Now, you say, "publishers in India generally ask for transfer of full copyright." From that, I assume you mean that they purchase all rights for a fee. Purchasing all rights to publish a book is commonplace. From the publisher's point of view, if they plan to use their resources to develop a book and get it into the marketplace, then they want all the rights so that they can realize the most return on their investment. Make no mistake, they see your manuscript as a commodity, no different from a widget they might manufacture in a factory.

This one time payment you refer to in the question makes me think that the contract from this particular publisher is a "Work for Hire" agreement. That means, you will get no royalties from the sale of your book. Many publishers operate in this way, particularly packagers, but they're a good way for a new writer to break into the business. Eventually, when you make a name for yourself, you can approach and sell to royalty houses that may or may not give an advance and then will pay you royalties based on sales. This is all part of "paying your dues," and nearly everyone has to go through this.

Should an author transfer full copyright? Sure. You have to figure that the book will eventually go out of print, just as most books do, within five years. Once that happens, you can always write a letter to the publisher asking for a reassignment of the rights to you, the author. At that point, they have no use for the rights and you will happily get all of them back. Iíve done this several times.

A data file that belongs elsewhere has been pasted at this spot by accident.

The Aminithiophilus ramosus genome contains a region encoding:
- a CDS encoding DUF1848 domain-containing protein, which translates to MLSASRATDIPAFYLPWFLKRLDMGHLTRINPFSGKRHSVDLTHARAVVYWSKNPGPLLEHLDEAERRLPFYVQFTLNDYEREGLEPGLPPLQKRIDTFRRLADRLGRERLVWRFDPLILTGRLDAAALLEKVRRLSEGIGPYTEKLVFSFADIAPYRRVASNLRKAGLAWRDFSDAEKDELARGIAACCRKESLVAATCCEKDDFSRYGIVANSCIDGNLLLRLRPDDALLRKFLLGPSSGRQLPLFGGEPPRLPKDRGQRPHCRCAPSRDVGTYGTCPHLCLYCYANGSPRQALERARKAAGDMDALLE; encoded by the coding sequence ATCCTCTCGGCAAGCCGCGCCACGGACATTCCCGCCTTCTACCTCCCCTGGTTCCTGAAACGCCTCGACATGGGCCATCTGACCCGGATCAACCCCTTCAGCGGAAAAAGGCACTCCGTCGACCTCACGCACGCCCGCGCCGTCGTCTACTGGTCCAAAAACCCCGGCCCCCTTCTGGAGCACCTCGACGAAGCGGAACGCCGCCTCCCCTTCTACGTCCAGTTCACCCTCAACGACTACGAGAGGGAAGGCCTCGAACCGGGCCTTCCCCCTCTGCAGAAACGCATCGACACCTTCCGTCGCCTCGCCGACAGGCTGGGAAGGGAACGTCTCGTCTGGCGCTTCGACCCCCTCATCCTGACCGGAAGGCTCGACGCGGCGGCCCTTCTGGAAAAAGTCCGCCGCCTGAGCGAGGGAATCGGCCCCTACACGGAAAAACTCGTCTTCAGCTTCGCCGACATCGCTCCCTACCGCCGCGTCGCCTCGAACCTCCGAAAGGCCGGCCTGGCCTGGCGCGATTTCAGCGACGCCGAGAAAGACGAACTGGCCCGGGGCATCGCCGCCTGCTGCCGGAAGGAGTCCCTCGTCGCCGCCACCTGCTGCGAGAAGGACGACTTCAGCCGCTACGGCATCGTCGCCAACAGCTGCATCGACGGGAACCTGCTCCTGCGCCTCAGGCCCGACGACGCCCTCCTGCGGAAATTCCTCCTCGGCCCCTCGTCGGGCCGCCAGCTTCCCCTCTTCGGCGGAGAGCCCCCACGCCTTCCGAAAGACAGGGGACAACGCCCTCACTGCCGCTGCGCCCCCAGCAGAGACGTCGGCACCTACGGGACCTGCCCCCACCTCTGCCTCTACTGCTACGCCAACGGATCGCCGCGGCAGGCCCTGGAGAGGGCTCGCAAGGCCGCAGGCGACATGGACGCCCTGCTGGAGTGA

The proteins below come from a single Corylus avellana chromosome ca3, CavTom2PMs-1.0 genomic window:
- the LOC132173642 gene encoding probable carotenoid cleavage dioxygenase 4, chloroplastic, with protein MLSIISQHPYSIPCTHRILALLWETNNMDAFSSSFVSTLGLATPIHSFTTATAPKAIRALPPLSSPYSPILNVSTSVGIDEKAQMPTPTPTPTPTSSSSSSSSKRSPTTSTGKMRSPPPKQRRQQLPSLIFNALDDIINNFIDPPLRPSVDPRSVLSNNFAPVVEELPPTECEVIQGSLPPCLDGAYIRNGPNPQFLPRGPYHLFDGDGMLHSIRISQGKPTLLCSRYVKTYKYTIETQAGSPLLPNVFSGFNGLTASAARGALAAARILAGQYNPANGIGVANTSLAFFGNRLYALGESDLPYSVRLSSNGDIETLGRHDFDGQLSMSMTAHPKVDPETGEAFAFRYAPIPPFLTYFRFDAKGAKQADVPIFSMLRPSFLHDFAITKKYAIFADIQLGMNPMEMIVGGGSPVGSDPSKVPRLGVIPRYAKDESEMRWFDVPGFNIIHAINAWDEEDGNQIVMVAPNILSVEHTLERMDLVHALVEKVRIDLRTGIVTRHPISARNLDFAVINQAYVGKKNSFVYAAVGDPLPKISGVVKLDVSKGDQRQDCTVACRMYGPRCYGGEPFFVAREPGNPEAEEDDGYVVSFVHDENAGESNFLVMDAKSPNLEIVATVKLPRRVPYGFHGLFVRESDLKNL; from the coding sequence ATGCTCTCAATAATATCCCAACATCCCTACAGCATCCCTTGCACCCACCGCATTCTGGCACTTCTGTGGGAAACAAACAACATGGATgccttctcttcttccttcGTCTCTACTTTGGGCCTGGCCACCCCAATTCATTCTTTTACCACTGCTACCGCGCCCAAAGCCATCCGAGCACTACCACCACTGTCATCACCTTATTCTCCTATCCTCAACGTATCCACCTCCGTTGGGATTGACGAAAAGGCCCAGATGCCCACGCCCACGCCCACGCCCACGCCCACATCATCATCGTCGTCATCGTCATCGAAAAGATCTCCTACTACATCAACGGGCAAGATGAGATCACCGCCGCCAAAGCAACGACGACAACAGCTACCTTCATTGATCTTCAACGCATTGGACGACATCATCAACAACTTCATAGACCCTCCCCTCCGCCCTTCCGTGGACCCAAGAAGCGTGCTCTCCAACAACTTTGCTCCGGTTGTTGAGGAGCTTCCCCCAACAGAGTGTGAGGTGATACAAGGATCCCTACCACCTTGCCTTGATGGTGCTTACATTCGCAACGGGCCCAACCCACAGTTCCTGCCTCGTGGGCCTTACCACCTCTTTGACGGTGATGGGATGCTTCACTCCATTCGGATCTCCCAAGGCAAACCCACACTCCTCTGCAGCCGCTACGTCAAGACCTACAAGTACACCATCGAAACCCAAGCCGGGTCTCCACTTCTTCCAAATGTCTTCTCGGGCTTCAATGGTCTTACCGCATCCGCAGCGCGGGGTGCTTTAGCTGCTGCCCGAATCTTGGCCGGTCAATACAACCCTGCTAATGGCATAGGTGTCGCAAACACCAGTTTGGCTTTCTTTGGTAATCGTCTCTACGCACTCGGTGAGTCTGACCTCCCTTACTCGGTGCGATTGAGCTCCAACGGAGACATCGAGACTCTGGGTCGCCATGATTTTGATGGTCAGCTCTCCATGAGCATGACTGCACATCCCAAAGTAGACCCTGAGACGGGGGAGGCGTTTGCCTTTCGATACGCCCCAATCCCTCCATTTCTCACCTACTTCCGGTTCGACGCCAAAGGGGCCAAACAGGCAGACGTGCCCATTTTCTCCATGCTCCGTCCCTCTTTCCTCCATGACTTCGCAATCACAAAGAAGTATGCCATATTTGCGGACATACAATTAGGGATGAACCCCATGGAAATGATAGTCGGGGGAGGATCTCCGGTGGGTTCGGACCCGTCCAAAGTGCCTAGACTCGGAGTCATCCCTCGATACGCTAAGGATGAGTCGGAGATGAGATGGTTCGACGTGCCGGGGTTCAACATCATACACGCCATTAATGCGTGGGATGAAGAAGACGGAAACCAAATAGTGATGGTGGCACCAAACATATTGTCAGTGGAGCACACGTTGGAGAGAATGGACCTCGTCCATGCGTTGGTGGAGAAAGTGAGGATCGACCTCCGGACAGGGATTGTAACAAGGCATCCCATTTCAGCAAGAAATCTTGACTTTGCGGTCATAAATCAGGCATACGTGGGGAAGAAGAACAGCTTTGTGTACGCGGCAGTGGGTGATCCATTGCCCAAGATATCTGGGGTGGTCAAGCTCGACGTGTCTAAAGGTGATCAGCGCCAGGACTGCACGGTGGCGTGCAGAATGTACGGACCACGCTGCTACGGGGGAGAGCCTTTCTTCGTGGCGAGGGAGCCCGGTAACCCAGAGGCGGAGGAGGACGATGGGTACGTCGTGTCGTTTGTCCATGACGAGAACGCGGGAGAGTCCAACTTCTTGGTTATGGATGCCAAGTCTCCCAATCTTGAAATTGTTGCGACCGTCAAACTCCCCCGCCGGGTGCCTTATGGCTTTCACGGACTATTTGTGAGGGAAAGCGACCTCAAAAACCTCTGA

If you decide not to sell the rights, then you either have to self-publish your book or not publish at all. Personally, I never let this be a deal breaker. As a writer, you canít think like a one hit wonder. Youíve got to look to the future and all the other books and articles you want to write for publication. Keep yourself busy that way, and by the time your first works go out of print and you get the rights back, you can re-release them under a different imprint.

Good luck to you,
Joan
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Joan R. Neubauer is a publisher at WordWright.biz as well as a published author. Check out her two latest books, A Serpentís Tooth and Shadow Dancing. email at JoanNeubauer@WordWright.biz or JNwriter@aol.com. You can sign up for WordWright's monthly email newsletter at the site as well.